FB405: H2H League Concepts and Strategy

05/20/2007 11:16 PM - 

FantasyBaseball.com University Series
Contributed By: Kimbal Binder

H2H is a wonderfully competitive way to play fantasy baseball.  Unlike Rotisserie baseball, there are playoffs awaiting the best of the teams.  Therefore, a terrible start will not doom a team nor will a hot beginning guarantee eventual success.  H2H rewards teams with staying power who have some kick at the end of the season.

If you love sports and fantasy sports, then H2H fantasy baseball is going to be fun for you to play.  The idea, though, is to not simply have fun but to win.  There are several scoring methods involved, so first we’ll look into common scoring methods and then look lineups.

Points: 
Many leagues assign point values to hits, home runs, saves, strikeouts and so on.  In these leagues, you accumulate points during the week versus your opponent, who is also compiling points.  At the end of the week, the team with the most points gets a win and the other team gets a loss.  Points will likely be tallied and kept for informational purposes as the league goes along. 

In a league in which points are accumulated, you have a real interest finding, drafting and playing the most productive players you can get regardless of specialty.  Point leagues are something akin to rotisserie leagues in that dominance in a few categories of scoring does not guarantee success.  However, unlike rotisserie if you are dominant enough in a few areas you can pile up enough points to win anyway.  It is all about the totals, and not your ranks versus players in each point-producing area.  Point leagues are won by getting the best players available for each regular playing slot and then worrying about bench spots. This philosophy works for both the pitching and hitting sides.

Categories:
It is more common for leagues to have several categories rather than totaling points.  Common categories include Hits, Runs, RBI, HR, AVG, SB on the hitting side and W, L, SV, ERA, WHIP and K’s on the pitching side.  You’ll find the definitions of these categories in previous articles in the Fantasy University series.  There are almost as many categories, or “cats” as you can imagine, including Holds and OPS and Plate Appearances and IP and so on.  The most popular online service has standard cats in 5 offensive and 5 pitching cats.  This is called a 5 x 5 league.  If there are 6 categories for each side it is known as a 6 x 6 league.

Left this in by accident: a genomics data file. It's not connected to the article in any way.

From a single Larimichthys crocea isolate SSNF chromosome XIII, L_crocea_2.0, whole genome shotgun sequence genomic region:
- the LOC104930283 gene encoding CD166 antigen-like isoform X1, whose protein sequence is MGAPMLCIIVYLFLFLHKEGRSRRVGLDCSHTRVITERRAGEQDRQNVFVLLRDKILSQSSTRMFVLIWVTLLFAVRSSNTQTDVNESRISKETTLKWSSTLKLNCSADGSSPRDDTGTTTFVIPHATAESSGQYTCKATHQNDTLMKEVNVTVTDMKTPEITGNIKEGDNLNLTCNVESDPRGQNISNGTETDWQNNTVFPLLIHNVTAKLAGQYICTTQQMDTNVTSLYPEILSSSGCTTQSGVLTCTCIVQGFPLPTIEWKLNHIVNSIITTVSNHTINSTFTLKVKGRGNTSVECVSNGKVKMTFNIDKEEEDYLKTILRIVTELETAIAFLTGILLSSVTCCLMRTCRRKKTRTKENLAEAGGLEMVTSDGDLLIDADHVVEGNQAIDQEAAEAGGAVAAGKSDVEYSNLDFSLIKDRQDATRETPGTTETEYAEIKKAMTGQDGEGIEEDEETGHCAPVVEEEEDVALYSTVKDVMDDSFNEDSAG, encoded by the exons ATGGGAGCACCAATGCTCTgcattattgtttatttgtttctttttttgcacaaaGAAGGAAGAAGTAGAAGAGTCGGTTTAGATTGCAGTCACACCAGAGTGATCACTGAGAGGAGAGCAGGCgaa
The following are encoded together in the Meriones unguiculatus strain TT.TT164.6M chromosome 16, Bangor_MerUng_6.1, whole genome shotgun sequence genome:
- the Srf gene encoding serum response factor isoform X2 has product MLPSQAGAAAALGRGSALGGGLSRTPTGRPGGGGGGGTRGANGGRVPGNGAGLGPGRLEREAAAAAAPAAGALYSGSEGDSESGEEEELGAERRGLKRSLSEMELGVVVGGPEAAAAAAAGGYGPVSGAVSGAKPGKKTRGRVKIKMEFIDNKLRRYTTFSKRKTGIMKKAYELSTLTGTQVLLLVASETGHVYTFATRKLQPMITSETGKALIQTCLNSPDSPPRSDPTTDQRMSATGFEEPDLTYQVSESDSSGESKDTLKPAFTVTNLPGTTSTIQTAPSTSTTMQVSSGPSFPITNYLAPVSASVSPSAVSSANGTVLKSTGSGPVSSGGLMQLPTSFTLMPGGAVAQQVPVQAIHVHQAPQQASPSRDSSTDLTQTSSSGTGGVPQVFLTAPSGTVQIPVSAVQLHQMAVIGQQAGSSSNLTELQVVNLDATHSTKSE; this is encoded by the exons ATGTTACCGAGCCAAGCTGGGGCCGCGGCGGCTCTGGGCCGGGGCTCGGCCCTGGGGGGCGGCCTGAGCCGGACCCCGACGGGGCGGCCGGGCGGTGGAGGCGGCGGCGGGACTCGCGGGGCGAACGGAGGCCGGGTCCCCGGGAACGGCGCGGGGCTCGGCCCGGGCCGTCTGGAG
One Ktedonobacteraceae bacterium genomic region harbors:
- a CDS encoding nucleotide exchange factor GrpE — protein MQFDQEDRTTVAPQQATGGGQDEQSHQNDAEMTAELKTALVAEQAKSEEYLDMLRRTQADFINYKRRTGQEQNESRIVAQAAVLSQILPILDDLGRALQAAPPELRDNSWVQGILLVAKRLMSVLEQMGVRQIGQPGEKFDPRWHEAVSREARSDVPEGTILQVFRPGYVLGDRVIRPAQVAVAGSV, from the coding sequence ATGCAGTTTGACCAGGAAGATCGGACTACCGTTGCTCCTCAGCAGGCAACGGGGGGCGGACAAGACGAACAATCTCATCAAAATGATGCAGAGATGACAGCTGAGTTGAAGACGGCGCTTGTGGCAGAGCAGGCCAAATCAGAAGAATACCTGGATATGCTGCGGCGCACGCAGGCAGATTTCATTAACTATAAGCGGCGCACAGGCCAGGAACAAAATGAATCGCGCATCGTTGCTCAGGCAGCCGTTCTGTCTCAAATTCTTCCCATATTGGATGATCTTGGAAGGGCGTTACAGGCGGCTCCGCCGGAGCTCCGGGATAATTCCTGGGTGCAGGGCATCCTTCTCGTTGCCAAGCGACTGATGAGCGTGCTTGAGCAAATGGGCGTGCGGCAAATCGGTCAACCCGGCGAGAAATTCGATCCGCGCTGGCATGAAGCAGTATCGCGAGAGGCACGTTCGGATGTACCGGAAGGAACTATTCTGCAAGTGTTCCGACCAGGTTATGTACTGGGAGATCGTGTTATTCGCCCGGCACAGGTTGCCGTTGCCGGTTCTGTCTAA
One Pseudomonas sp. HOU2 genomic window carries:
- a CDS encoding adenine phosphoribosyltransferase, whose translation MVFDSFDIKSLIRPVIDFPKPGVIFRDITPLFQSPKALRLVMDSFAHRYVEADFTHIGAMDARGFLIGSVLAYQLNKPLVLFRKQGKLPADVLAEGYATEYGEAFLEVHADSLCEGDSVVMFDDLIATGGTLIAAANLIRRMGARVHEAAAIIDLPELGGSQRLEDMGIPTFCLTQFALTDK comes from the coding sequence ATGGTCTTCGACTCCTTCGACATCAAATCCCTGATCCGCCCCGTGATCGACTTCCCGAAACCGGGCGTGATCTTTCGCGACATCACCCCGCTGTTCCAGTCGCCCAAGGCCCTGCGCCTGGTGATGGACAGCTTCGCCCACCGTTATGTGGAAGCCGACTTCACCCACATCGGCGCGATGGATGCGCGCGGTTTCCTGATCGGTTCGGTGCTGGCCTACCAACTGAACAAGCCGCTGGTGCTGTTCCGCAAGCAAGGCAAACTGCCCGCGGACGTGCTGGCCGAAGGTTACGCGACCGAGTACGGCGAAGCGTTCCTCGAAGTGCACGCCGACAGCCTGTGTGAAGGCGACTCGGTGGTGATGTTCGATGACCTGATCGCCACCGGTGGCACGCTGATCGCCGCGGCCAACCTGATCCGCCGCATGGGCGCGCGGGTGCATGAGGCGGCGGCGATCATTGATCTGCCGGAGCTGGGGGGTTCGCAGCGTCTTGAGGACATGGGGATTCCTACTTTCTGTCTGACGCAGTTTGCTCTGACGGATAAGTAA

In a league with 6 offensive cats and 6 pitching cats, you might win your weekly matchup 7-4-1 rather than simply getting a win or a loss.  It is possible to win your matchup each week but not be tops in the league because a less consistent team has had some more dominating weeks. 

You can see that in leagues in which cats are used that the situation differs from point leagues.  During the regular season you will want to win as many categories as often as you can to be sure you are in the top 4, 6, or 8 teams that make the playoffs.  Once the playoffs begin, however, you will match up against one team at a time and either win or lose.  Losers go home; therefore, you want to have a few categories that you are sure you will usually or always win. 

Have a specific goal concerning H2H category league drafting. I am not saying this is the way to go, and of course if everybody tries no one will succeed going down this road.  But what follows is a way of thinking about taking control of a category and how you would approach such a plan.  Saves are one of the easiest cats to dominate.  Every team has 5-6 starting pitchers but usually they have only one closer.  Therefore there are hundreds of starting pitchers to choose from, and hundreds of middle and late relievers.  But there are only about 30 closers.  If you have 3-4 of the best closers on your team, you can expect to win saves and have a leg up on ERA and WHIP.  So you draft closers with great SV, ERA and WHIP numbers fairly early in your draft while others are drafting starting pitchers.  You will grab your starters later on after you believe you have saves covered.